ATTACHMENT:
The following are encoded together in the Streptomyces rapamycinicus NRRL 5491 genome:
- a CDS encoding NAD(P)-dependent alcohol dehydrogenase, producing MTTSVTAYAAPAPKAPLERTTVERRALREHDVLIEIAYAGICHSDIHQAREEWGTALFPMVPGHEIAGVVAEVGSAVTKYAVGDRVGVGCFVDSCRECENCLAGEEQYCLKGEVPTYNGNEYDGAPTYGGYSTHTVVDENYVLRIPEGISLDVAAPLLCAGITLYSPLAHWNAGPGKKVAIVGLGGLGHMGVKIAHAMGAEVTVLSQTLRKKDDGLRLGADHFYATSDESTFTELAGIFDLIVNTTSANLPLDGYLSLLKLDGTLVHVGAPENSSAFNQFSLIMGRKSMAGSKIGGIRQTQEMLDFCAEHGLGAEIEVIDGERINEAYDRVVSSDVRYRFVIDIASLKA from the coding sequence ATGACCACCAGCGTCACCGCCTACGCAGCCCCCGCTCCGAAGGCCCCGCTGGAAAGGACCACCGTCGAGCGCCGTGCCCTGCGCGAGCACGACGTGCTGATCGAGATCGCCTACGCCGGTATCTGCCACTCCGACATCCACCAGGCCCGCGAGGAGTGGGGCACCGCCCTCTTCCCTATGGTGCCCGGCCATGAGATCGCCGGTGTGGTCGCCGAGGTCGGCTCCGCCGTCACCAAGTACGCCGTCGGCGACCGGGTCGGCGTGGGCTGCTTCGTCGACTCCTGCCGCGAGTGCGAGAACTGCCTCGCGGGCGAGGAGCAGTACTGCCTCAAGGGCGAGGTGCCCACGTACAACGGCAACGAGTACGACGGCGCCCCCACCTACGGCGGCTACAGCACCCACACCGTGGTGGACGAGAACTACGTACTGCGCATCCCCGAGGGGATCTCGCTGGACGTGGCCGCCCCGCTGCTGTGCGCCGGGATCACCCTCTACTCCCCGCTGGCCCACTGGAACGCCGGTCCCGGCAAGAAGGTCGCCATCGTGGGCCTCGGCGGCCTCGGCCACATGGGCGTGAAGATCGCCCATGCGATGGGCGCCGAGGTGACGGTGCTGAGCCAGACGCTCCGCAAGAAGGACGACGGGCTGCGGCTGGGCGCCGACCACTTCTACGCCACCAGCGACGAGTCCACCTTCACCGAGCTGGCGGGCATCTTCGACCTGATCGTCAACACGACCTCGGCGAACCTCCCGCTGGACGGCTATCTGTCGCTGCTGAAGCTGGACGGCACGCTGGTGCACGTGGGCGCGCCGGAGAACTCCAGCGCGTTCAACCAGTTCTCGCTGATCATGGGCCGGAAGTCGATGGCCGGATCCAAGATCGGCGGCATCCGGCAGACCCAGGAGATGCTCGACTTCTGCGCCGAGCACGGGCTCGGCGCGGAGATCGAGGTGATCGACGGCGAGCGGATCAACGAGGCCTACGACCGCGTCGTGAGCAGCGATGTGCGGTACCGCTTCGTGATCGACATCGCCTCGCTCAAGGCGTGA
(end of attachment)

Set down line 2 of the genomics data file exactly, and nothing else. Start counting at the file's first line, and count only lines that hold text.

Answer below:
- a CDS encoding NAD(P)-dependent alcohol dehydrogenase, producing MTTSVTAYAAPAPKAPLERTTVERRALREHDVLIEIAYAGICHSDIHQAREEWGTALFPMVPGHEIAGVVAEVGSAVTKYAVGDRVGVGCFVDSCRECENCLAGEEQYCLKGEVPTYNGNEYDGAPTYGGYSTHTVVDENYVLRIPEGISLDVAAPLLCAGITLYSPLAHWNAGPGKKVAIVGLGGLGHMGVKIAHAMGAEVTVLSQTLRKKDDGLRLGADHFYATSDESTFTELAGIFDLIVNTTSANLPLDGYLSLLKLDGTLVHVGAPENSSAFNQFSLIMGRKSMAGSKIGGIRQTQEMLDFCAEHGLGAEIEVIDGERINEAYDRVVSSDVRYRFVIDIASLKA from the coding sequence ATGACCACCAGCGTCACCGCCTACGCAGCCCCCGCTCCGAAGGCCCCGCTGGAAAGGACCACCGTCGAGCGCCGTGCCCTGCGCGAGCACGACGTGCTGATCGAGATCGCCTACGCCGGTATCTGCCACTCCGACATCCACCAGGCCCGCGAGGAGTGGGGCACCGCCCTCTTCCCTATGGTGCCCGGCCATGAGATCGCCGGTGTGGTCGCCGAGGTCGGCTCCGCCGTCACCAAGTACGCCGTCGGCGACCGGGTCGGCGTGGGCTGCTTCGTCGACTCCTGCCGCGAGTGCGAGAACTGCCTCGCGGGCGAGGAGCAGTACTGCCTCAAGGGCGAGGTGCCCACGTACAACGGCAACGAGTACGACGGCGCCCCCACCTACGGCGGCTACAGCACCCACACCGTGGTGGACGAGAACTACGTACTGCGCATCCCCGAGGGGATCTCGCTGGACGTGGCCGCCCCGCTGCTGTGCGCCGGGATCACCCTCTACTCCCCGCTGGCCCACTGGAACGCCGGTCCCGGCAAGAAGGTCGCCATCGTGGGCCTCGGCGGCCTCGGCCACATGGGCGTGAAGATCGCCCATGCGATGGGCGCCGAGGTGACGGTGCTGAGCCAGACGCTCCGCAAGAAGGACGACGGGCTGCGGCTGGGCGCCGACCACTTCTACGCCACCAGCGACGAGTCCACCTTCACCGAGCTGGCGGGCATCTTCGACCTGATCGTCAACACGACCTCGGCGAACCTCCCGCTGGACGGCTATCTGTCGCTGCTGAAGCTGGACGGCACGCTGGTGCACGTGGGCGCGCCGGAGAACTCCAGCGCGTTCAACCAGTTCTCGCTGATCATGGGCCGGAAGTCGATGGCCGGATCCAAGATCGGCGGCATCCGGCAGACCCAGGAGATGCTCGACTTCTGCGCCGAGCACGGGCTCGGCGCGGAGATCGAGGTGATCGACGGCGAGCGGATCAACGAGGCCTACGACCGCGTCGTGAGCAGCGATGTGCGGTACCGCTTCGTGATCGACATCGCCTCGCTCAAGGCGTGA